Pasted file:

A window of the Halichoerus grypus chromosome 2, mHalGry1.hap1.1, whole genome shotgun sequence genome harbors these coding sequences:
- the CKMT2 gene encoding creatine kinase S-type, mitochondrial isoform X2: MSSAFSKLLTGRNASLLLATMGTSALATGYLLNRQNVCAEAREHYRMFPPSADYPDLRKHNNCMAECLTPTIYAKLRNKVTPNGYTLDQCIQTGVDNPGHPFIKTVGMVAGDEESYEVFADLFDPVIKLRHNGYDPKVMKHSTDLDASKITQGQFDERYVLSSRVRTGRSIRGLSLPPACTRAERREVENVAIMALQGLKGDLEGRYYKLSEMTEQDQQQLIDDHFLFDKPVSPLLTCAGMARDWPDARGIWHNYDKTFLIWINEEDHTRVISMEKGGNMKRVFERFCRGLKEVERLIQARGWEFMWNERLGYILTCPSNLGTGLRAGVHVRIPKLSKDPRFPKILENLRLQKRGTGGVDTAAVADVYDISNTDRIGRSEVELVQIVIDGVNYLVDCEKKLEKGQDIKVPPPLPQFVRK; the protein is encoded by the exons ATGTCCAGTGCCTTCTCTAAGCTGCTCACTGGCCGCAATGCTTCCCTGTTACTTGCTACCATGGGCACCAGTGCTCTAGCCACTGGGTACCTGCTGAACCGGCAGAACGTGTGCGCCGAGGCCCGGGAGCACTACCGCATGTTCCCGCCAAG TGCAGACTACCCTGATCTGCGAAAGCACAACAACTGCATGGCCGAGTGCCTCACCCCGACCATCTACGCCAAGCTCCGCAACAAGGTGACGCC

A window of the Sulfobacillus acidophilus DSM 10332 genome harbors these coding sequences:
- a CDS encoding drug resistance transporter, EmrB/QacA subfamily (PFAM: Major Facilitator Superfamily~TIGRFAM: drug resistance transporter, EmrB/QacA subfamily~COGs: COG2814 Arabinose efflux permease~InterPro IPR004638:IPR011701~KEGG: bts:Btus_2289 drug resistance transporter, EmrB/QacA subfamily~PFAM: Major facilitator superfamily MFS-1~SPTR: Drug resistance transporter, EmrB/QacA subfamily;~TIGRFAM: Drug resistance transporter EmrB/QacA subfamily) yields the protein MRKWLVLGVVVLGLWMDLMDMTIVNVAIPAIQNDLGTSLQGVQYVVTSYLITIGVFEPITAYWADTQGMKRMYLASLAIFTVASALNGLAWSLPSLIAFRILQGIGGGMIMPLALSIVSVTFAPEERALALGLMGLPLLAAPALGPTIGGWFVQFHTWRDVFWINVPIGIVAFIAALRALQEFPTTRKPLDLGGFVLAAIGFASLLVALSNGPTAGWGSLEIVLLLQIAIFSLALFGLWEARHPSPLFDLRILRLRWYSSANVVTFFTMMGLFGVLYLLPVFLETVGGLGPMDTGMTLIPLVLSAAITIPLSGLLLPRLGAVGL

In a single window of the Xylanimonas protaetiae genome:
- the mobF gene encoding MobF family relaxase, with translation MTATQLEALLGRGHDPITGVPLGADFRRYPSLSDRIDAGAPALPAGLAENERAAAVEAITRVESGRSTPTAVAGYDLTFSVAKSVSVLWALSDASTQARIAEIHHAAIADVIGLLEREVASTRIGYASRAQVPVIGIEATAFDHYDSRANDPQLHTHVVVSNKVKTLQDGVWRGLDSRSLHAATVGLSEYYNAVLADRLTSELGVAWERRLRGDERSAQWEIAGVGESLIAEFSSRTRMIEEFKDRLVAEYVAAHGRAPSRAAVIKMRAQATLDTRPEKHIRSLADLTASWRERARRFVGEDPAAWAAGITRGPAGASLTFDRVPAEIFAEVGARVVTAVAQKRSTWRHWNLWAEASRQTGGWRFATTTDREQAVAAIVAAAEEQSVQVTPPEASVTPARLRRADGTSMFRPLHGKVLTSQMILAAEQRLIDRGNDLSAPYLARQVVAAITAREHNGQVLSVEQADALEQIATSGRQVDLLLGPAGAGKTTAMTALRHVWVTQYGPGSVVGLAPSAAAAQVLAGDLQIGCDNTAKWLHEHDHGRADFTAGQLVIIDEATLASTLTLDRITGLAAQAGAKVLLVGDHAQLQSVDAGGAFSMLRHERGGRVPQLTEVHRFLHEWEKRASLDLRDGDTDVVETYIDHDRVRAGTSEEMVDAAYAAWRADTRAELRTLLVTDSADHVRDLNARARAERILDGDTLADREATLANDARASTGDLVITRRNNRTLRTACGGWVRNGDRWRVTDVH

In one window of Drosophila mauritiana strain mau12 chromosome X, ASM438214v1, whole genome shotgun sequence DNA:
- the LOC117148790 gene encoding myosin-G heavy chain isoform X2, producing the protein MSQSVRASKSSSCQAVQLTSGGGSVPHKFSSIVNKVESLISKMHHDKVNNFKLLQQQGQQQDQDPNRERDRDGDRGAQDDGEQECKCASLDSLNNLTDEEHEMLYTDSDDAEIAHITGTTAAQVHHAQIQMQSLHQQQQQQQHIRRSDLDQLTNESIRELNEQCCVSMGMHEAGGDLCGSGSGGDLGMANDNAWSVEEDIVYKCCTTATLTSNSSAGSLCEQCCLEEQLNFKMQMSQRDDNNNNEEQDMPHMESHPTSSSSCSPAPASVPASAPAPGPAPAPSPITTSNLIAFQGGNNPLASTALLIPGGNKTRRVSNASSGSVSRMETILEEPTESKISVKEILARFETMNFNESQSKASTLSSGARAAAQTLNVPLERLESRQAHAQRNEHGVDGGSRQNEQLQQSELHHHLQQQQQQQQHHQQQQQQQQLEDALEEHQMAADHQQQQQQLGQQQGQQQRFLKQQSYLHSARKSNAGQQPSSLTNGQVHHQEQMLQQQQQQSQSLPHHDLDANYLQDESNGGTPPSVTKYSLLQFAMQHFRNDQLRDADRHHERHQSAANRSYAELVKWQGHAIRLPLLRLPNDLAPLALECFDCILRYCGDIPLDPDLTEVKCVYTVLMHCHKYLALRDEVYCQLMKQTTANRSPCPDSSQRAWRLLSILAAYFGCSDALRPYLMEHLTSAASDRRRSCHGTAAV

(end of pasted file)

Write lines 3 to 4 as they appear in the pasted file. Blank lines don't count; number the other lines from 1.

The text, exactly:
A window of the Sulfobacillus acidophilus DSM 10332 genome harbors these coding sequences:
- a CDS encoding drug resistance transporter, EmrB/QacA subfamily (PFAM: Major Facilitator Superfamily~TIGRFAM: drug resistance transporter, EmrB/QacA subfamily~COGs: COG2814 Arabinose efflux permease~InterPro IPR004638:IPR011701~KEGG: bts:Btus_2289 drug resistance transporter, EmrB/QacA subfamily~PFAM: Major facilitator superfamily MFS-1~SPTR: Drug resistance transporter, EmrB/QacA subfamily;~TIGRFAM: Drug resistance transporter EmrB/QacA subfamily) yields the protein MRKWLVLGVVVLGLWMDLMDMTIVNVAIPAIQNDLGTSLQGVQYVVTSYLITIGVFEPITAYWADTQGMKRMYLASLAIFTVASALNGLAWSLPSLIAFRILQGIGGGMIMPLALSIVSVTFAPEERALALGLMGLPLLAAPALGPTIGGWFVQFHTWRDVFWINVPIGIVAFIAALRALQEFPTTRKPLDLGGFVLAAIGFASLLVALSNGPTAGWGSLEIVLLLQIAIFSLALFGLWEARHPSPLFDLRILRLRWYSSANVVTFFTMMGLFGVLYLLPVFLETVGGLGPMDTGMTLIPLVLSAAITIPLSGLLLPRLGAVGL